Ranch Dressing. America’s Favorite.

Although it first began showing up on supermarket shelves in the early 60s where I grew up, I really don’t recall its popularity soaring until some twenty years later while I was cooking in New York City. It was there in the “big city” that I started to think, “Folks are so crazy about this stuff that I’m surprised they don’t put it on their breakfast cereal.” Now don’t get me wrong, I like ranch dressing. But there are other dressings I like on my salads just as well, and in some cases, better.

So where and how did ranch dressing begin? And why is it so damned popular?

the-hensons

It all started in 1949 when plumbing contractor Kenneth (he later changed his name to Steve) Henson and his wife Gayle took a job in the remote Alaskan bush. In addition to his plumbing skills, Henson also loved to cook and consequently prepared most of the meals for his crew. It was during these years that he began to develop what eventually became ranch dressing, constantly tweaking the recipe until it had the perfect flavor profile–creamy, cool, with just the right amount of twang.

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In 1954, the Hensons decided to leave Alaska and retire in sunny California. But retirement wasn’t for Henson and he began searching for something productive to fill his time. It wasn’t too long before he heard that the Sweetwater Ranch, nestled in the mountains of San Marcos Pass outside of Santa Barbara, was for sale. Steve had always dreamed of becoming a rancher, so in 1956 he and Gayle purchased the picturesque 120 acre ranch, promptly renaming it Hidden Valley Guest Ranch.

During the day, ranch guests enjoyed a plethora of outdoor activities ranging from riding to hiking, from fishing to swimming. Guests also enjoyed great home-cooked meals and freshly prepared salads, always dressed with the buttermilk dressing Henson had perfected while in Alaska. As the word spread about this unique dressing, folks began to frequent the guest ranch as much for the opportunity to sample the special concoction of herbs, spices, buttermilk and mayonnaise as for the activities. Soon guests were asking for jars of the stuff to take home.

Then Henson began getting so many requests for his dressing that he and Gayle created a dry spice mix that, when blended with mayonnaise and buttermilk, allowed the customer to enjoy the same ranch dressing experienced while a guest at the ranch. They also trademarked the name Hidden Valley Ranch.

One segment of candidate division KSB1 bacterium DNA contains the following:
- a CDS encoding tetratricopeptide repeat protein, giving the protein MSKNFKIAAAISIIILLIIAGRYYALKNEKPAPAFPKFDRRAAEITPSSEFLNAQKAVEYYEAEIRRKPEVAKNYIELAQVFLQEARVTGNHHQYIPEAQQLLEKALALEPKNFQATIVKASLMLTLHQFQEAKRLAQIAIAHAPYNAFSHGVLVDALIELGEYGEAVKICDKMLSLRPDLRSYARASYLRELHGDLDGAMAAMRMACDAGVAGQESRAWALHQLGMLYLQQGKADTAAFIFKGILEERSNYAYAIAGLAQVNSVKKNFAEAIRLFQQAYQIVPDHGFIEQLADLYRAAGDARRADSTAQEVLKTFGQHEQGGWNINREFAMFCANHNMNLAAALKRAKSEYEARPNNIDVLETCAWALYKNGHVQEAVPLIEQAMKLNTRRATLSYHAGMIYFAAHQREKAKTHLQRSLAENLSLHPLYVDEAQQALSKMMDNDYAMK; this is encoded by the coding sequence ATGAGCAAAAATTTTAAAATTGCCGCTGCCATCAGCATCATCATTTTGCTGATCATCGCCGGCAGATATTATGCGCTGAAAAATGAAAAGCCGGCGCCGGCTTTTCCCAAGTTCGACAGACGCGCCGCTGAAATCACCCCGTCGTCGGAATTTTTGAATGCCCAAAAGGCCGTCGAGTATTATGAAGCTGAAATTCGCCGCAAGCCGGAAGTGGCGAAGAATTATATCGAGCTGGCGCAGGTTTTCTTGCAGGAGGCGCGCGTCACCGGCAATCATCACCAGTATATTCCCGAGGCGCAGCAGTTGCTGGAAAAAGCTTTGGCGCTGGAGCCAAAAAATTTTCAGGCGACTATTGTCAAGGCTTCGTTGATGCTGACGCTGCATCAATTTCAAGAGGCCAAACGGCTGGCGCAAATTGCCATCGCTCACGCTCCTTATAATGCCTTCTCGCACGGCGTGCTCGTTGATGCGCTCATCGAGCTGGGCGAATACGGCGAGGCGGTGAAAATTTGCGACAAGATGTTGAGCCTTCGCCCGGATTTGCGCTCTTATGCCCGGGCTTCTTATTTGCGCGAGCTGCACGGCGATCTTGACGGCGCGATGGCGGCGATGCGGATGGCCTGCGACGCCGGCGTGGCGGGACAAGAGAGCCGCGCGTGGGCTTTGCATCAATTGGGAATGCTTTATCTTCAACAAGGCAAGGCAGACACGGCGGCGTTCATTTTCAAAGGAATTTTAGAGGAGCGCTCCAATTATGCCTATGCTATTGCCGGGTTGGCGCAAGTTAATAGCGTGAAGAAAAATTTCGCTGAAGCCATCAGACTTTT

In 1957, Kelley’s Korner, a small store located on the corner of what is now State Street and La Cumbre Road, was the first to start selling imagesHenson’s packets of Hidden Valley Ranch mix. In fact the dressing packets sold so fast (more than 140 in two days) that the store’s owner Lloyd Kelly thought his employees were stealing them.

Realizing he was on to something big, the Henson’s began a mail order business selling the packaged dressing mix for 75 cents each. Demand for Hidden Valley Ranch dressing continued to grow until soon it took up every room of their home. And by the mid-1960s the mail order business had completely taken over the guest ranch, and by the end of the decade orders from all 50 states and over 30 countries were being filled. It was also at this time that Henson’s dressing was being distributed in stores throughout the Southwest.

In the early 1970s, Hidden Valley Ranch dressing production had outgrown the ranch facilities and had to be moved offsite, although the ranch remained corporate headquarters. Griffith Laboratories was contracted to blend the dressing mix and ship it to a 65,000 square foot facility in Los Angeles where it was packaged at the rate of 35,000 packets a day. Similar operations were later set up in Colorado and Nevada.

In 1972, the Hensons sold their Hidden Valley Guest Ranch, and by October of the following year Clorox had purchased the Hidden Valley dressing business for $8 million.

dressings-original

Clorox reformulated Steve Henson’s ranch dressing in order to make it more consumer friendly. The first improvement was to add buttermilk flavor to the spice packet so standard milk could be used, rather than buttermilk. The most important improvement came in 1983, with the shelf-stable, ready-to-use bottled version found on the grocers shelves. Today, Hidden Valley Ranch dressing is sold in both packets and bottles.